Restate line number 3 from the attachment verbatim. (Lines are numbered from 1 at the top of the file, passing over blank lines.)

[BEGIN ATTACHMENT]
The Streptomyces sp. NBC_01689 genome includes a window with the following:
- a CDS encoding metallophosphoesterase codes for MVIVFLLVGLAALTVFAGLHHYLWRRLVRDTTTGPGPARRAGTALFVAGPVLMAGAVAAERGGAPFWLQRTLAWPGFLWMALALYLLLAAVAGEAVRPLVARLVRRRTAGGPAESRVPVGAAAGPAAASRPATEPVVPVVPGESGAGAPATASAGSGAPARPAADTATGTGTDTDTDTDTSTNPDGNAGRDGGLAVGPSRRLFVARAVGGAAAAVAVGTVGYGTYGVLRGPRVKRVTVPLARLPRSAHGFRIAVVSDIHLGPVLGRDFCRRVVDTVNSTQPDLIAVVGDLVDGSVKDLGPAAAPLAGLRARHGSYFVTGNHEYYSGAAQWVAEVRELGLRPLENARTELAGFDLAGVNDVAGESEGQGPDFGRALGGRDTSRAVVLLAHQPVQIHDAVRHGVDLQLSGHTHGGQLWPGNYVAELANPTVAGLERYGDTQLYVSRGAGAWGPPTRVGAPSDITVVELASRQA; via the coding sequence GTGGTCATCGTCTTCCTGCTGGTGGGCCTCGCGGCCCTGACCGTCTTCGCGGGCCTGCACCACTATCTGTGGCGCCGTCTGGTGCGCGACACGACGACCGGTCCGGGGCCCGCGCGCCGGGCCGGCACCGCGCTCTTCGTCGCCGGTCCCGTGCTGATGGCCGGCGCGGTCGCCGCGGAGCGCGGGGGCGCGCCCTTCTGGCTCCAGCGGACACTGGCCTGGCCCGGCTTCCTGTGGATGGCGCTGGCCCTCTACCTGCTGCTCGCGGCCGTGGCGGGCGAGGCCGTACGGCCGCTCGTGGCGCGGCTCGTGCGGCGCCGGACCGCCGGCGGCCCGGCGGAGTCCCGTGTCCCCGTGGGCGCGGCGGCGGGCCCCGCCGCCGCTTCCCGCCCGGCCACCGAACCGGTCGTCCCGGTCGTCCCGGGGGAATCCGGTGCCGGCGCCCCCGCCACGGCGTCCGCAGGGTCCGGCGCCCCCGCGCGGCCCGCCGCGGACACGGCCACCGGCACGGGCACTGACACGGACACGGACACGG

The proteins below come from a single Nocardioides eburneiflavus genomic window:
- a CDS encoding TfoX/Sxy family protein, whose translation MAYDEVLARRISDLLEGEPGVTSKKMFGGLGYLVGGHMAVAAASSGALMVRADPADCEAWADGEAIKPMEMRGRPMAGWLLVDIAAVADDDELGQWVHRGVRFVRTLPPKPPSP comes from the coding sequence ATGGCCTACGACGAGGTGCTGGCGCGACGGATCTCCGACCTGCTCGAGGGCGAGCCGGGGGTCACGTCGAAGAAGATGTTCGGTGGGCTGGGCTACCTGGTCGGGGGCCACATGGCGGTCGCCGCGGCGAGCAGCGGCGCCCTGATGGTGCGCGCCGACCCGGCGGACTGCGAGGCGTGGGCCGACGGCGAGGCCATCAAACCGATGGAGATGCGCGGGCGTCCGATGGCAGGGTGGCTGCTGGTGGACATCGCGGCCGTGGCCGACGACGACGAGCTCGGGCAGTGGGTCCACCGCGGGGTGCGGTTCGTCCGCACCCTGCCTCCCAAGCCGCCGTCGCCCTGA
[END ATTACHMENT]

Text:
The proteins below come from a single Nocardioides eburneiflavus genomic window: